From as early as the nineteenth century, family offices evolved from the Ultra High Net Worth (UHNW) family (the Rockefellers’ and JP Morgan’s to the modern day Oprah Winfrey and Donald Trump) seeking a single office offering full time management of their personal wealth, administrative and life style services, known as the single family office. This later developed into multi-family offices tasked with the management of several High Net Worth (HNW) families under one roof. Today there exists single, multiple and hybrid family offices each tailored to suit the family’s financial needs and lifestyle changes.
Why the shift to family offices notwithstanding of the growing number of international wealth management firms?
There are quite a number of reasons, however to name a few; consideration should be given to the level of privacy and confidentiality available in a family office, the centralization of services and the resulting cost reduction through the consolidation of information by achieving a full balance sheet of investment management and financial solutions in one. Family offices now offer more comprehensive services, among which are wealth and investment advisory services, estate planning, tax and compliance advisory, portfolio management, philanthropy services, and inheritance and wealth transfer services, coupled with personalized services such as family member financial education, family support services and governance (which includes the day to day administration of the family’s affairs).
According to Rishi Yadav, a Senior Consultant with the Market Intelligence team in Capgemini Financial Services, ‘The Global State of Family Offices’, 2012, “the number of family offices in the U.S. has grown to about 3,000 single-family offices, with assets under management between $1 trillion and $1.2 trillion. There are also about 150 multi-family offices having assets under management between $400 billion to $450 billion.”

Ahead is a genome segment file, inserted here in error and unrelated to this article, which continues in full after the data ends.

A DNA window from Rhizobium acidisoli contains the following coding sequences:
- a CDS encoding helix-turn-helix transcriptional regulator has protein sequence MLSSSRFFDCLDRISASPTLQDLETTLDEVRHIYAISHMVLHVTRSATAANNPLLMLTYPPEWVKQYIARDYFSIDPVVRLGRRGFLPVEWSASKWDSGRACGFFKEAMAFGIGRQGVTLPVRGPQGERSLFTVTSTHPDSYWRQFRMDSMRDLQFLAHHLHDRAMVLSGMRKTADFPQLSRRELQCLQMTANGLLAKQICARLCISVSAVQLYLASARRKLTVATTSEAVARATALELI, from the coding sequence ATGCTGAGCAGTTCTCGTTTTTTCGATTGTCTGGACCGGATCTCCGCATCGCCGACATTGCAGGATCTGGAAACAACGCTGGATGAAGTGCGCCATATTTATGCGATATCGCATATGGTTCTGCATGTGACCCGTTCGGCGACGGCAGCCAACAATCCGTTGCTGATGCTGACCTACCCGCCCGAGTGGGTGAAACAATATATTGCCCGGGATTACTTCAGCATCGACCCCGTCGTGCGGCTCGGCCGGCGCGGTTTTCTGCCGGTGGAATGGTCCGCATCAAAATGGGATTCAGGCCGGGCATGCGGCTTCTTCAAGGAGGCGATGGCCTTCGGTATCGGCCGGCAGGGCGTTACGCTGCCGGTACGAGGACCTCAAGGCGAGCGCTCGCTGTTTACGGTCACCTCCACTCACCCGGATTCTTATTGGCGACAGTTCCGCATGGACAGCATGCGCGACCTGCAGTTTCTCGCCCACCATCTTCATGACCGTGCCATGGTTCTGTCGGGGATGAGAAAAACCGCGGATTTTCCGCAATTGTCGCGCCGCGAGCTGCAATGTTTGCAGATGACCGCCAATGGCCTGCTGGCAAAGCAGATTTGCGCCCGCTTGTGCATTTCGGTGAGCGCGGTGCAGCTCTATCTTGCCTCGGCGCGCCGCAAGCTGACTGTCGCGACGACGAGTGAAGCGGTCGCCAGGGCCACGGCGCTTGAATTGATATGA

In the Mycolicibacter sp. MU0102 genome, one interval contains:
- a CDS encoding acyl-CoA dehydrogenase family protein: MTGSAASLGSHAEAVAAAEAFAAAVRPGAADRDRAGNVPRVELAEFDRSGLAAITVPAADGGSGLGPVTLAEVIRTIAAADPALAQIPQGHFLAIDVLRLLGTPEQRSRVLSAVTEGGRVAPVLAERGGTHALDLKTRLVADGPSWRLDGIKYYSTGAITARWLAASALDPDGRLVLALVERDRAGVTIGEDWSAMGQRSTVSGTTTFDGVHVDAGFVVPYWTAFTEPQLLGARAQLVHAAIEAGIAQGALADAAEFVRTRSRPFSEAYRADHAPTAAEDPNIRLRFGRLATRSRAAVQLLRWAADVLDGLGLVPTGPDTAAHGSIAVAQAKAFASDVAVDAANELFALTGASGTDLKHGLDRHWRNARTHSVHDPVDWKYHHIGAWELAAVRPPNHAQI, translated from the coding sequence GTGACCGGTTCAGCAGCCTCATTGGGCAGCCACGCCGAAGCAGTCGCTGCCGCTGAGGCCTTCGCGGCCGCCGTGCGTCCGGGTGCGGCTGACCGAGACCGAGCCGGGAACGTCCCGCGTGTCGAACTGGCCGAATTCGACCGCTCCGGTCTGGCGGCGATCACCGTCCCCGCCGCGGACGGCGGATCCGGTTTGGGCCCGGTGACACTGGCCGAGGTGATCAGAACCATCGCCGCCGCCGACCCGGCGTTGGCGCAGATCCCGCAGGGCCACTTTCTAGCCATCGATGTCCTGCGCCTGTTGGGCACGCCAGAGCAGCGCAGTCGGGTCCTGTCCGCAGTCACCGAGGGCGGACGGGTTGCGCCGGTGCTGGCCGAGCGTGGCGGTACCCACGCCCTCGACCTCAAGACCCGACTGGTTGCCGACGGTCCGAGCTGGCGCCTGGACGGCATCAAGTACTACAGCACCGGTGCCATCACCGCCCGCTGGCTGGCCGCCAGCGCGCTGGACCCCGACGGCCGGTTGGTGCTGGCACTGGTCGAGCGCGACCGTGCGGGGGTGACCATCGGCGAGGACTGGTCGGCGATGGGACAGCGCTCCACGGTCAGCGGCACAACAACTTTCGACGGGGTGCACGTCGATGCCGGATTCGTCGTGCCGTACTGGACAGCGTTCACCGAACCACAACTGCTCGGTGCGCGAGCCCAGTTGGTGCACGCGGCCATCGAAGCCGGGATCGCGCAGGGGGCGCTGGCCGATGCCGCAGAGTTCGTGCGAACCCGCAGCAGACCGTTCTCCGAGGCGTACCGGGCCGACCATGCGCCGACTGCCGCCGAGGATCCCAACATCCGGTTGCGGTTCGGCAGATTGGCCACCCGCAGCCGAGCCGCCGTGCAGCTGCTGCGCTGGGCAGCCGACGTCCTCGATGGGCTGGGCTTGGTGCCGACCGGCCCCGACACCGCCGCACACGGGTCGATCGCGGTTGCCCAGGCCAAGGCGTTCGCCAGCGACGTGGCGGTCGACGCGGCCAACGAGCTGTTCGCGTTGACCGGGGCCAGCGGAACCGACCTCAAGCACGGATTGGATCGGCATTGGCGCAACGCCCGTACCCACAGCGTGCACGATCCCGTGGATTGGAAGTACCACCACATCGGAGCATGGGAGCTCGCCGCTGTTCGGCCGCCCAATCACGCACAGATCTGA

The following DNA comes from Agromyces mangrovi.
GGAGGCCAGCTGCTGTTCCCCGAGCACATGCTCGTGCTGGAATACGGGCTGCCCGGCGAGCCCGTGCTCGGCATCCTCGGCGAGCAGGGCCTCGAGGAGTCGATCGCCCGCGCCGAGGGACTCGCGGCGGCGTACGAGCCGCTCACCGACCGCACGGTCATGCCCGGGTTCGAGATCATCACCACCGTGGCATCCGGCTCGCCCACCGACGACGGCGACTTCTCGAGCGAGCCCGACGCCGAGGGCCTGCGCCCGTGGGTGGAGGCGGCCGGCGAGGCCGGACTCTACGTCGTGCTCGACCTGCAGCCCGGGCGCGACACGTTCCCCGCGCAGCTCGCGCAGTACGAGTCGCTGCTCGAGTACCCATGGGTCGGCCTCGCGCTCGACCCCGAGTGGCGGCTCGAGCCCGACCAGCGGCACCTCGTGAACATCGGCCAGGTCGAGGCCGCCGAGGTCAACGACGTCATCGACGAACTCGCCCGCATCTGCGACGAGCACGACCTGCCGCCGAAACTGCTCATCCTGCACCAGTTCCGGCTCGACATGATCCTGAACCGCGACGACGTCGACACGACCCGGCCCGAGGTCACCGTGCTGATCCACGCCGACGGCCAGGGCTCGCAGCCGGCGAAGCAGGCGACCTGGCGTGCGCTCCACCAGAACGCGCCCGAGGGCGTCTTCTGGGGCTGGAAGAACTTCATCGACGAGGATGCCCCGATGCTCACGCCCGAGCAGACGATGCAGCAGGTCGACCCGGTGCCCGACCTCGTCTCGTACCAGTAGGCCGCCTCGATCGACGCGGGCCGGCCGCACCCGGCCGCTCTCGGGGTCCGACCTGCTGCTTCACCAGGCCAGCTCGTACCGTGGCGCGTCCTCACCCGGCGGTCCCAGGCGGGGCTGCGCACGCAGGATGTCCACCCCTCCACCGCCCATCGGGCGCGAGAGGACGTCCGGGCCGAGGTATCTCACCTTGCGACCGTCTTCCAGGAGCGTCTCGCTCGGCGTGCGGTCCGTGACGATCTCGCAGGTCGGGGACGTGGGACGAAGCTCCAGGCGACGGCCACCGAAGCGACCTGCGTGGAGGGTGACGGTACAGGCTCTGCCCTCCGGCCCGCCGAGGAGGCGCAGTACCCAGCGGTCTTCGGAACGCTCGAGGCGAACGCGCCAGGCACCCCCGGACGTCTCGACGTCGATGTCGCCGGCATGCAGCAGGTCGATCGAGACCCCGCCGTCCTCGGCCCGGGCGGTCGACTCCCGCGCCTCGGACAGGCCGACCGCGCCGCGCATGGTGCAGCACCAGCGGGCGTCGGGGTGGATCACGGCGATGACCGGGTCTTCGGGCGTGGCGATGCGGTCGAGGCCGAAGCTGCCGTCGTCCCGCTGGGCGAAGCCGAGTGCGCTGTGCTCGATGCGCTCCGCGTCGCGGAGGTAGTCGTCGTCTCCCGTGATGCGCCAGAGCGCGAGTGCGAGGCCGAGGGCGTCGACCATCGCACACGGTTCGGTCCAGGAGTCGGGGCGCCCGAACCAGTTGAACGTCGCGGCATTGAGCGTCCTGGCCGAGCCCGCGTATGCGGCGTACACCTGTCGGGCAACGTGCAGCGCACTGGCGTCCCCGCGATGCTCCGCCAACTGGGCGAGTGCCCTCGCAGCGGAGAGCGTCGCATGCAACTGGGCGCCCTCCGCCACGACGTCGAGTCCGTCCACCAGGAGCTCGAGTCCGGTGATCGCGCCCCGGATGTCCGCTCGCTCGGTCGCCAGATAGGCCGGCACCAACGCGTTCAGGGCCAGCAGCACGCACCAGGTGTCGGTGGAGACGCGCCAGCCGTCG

The growth of multi-family offices was moderated as a result of The Eurozone Crisis and the increased demands on the regulatory environment in the USA, contributed to by the passing of the Dodd Frank Act, multiple- family offices faced challenges to either register with the Securities Exchange Commission or convert themselves into single-family offices.
Of note, Latin American and Asia Pacific regions have seen an increased growth of single and multi-family offices over the past 10 years. This is in part due to the rising wealth in Asia and Latin America. Based on report by the Family Offices Group, “Latin American Family Offices” (August 2015), Latin American economies have seen increased growth leading to foreign investment which resulted in increased wealth. Wealthy families thereby required management of their wealth though family offices. “As Latin American economies continue to grow, so will the demand for qualified family offices to serve the needs of the wealthy in these countries.“
More than before, families are increasingly located in various jurisdictions. As a result family offices are now required to manage assets in foreign jurisdictions and have a need to rely on local service providers, investment, tax and legal advisors.
Jurisdictions such as Barbados, are prime to participate in this emergence and growth, currently hosting numerous asset managers, trust service providers, corporate service providers, private banks, highly skilled and experienced legal and tax advisors and risk managers who together make it more advantageous than not for the advent of family offices.
Barbados has placed itself above other jurisdictions, by the implementation of modern trusts, corporate and anti-money laundering legislation, which offers a sound regulatory environment, favourable geographical location, stable political and economic environment and the lure of prime real estate. Barbados has also implemented alternative tax solutions by its extensive treaty network (implementation of Double Taxation Agreements (DTAs) with 32 countries to date and Bilateral Investment Treaties (BITs), counting 16 as at September 2015, as well as Tax Information Exchange Agreements (TIEAS).
So where do we go from here? It is suggested that the Ultra High Net-Worth Family, the High Net-Worth Family and/or the existing family office seeking to utilize the expertise of local service providers may form partnerships or may opt to set up a single, multi or hybrid family office in Barbados.
Regard should be given to the emerging Latin American markets which Barbados has already begun an international business relationship though its extensive treaty network, and taking into consideration the geographical proximity and the rise of the financial elite.
Karen A. Perreira InterCaribbean Legal